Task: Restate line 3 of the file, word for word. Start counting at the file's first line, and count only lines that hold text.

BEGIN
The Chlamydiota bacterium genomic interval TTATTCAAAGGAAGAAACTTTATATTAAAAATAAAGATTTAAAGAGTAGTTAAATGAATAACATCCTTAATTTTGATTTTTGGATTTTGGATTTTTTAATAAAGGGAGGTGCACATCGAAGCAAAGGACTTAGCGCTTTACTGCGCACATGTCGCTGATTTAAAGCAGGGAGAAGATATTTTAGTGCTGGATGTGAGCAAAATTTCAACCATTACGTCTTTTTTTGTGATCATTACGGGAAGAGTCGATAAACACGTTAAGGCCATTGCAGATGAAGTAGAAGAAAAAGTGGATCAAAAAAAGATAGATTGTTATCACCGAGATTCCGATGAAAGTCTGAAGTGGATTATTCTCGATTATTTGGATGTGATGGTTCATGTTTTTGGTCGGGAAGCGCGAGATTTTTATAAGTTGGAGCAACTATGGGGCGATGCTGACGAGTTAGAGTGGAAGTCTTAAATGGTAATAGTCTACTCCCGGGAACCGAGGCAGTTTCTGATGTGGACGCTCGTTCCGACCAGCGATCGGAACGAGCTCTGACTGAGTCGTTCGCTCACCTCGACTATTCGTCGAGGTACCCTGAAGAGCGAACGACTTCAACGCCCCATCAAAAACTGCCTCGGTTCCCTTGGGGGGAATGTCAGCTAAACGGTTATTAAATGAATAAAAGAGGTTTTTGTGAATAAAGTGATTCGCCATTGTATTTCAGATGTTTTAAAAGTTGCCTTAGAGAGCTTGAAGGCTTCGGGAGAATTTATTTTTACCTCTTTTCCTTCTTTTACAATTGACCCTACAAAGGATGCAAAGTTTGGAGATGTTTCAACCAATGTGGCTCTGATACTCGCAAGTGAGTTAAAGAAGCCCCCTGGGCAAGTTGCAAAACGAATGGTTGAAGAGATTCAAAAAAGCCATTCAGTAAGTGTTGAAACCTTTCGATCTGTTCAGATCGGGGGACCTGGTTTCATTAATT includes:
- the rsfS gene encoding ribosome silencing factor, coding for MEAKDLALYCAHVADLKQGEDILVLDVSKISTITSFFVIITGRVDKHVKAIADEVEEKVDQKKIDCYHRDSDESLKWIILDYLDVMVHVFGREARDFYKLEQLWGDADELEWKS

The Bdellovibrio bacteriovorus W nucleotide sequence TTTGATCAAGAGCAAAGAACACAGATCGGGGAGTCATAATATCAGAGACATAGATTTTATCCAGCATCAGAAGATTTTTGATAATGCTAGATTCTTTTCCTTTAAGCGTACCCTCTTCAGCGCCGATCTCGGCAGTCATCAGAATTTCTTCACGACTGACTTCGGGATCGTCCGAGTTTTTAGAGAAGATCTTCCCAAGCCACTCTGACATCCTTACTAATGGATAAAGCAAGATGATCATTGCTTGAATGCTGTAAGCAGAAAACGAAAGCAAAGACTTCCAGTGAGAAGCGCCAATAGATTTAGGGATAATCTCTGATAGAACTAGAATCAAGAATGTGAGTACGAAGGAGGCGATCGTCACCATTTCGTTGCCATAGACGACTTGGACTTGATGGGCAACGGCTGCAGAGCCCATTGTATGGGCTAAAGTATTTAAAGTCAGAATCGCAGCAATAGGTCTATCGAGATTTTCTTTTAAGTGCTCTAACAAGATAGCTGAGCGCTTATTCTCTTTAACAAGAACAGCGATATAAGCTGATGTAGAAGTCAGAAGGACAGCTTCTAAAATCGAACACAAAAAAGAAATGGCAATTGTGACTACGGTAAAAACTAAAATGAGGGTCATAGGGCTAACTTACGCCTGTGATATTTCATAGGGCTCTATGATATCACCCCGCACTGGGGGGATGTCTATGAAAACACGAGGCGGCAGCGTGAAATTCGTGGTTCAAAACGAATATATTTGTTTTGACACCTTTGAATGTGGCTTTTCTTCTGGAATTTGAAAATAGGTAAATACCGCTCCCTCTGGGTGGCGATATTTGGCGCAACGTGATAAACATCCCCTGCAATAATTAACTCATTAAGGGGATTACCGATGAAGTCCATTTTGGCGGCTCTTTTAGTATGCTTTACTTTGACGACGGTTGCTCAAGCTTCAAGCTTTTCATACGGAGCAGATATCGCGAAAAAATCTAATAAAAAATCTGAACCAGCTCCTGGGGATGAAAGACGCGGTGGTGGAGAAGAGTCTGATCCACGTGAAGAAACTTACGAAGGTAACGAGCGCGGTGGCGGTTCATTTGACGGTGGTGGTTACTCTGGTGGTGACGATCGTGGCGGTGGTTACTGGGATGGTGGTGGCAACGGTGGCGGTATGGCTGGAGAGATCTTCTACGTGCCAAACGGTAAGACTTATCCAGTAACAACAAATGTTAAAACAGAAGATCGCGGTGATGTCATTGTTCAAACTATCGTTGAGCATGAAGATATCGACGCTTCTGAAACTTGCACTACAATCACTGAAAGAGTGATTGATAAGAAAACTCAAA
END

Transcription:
The Bdellovibrio bacteriovorus W nucleotide sequence TTTGATCAAGAGCAAAGAACACAGATCGGGGAGTCATAATATCAGAGACATAGATTTTATCCAGCATCAGAAGATTTTTGATAATGCTAGATTCTTTTCCTTTAAGCGTACCCTCTTCAGCGCCGATCTCGGCAGTCATCAGAATTTCTTCACGACTGACTTCGGGATCGTCCGAGTTTTTAGAGAAGATCTTCCCAAGCCACTCTGACATCCTTACTAATGGATAAAGCAAGATGATCATTGCTTGAATGCTGTAAGCAGAAAACGAAAGCAAAGACTTCCAGTGAGAAGCGCCAATAGATTTAGGGATAATCTCTGATAGAACTAGAATCAAGAATGTGAGTACGAAGGAGGCGATCGTCACCATTTCGTTGCCATAGACGACTTGGACTTGATGGGCAACGGCTGCAGAGCCCATTGTATGGGCTAAAGTATTTAAAGTCAGAATCGCAGCAATAGGTCTATCGAGATTTTCTTTTAAGTGCTCTAACAAGATAGCTGAGCGCTTATTCTCTTTAACAAGAACAGCGATATAAGCTGATGTAGAAGTCAGAAGGACAGCTTCTAAAATCGAACACAAAAAAGAAATGGCAATTGTGACTACGGTAAAAACTAAAATGAGGGTCATAGGGCTAACTTACGCCTGTGATATTTCATAGGGCTCTATGATATCACCCCGCACTGGGGGGATGTCTATGAAAACACGAGGCGGCAGCGTGAAATTCGTGGTTCAAAACGAATATATTTGTTTTGACACCTTTGAATGTGGCTTTTCTTCTGGAATTTGAAAATAGGTAAATACCGCTCCCTCTGGGTGGCGATATTTGGCGCAACGTGATAAACATCCCCTGCAATAATTAACTCATTAAGGGGATTACCGATGAAGTCCATTTTGGCGGCTCTTTTAGTATGCTTTACTTTGACGACGGTTGCTCAAGCTTCAAGCTTTTCATACGGAGCAGATATCGCGAAAAAATCTAATAAAAAATCTGAACCAGCTCCTGGGGATGAAAGACGCGGTGGTGGAGAAGAGTCTGATCCACGTGAAGAAACTTACGAAGGTAACGAGCGCGGTGGCGGTTCATTTGACGGTGGTGGTTACTCTGGTGGTGACGATCGTGGCGGTGGTTACTGGGATGGTGGTGGCAACGGTGGCGGTATGGCTGGAGAGATCTTCTACGTGCCAAACGGTAAGACTTATCCAGTAACAACAAATGTTAAAACAGAAGATCGCGGTGATGTCATTGTTCAAACTATCGTTGAGCATGAAGATATCGACGCTTCTGAAACTTGCACTACAATCACTGAAAGAGTGATTGATAAGAAAACTCAAA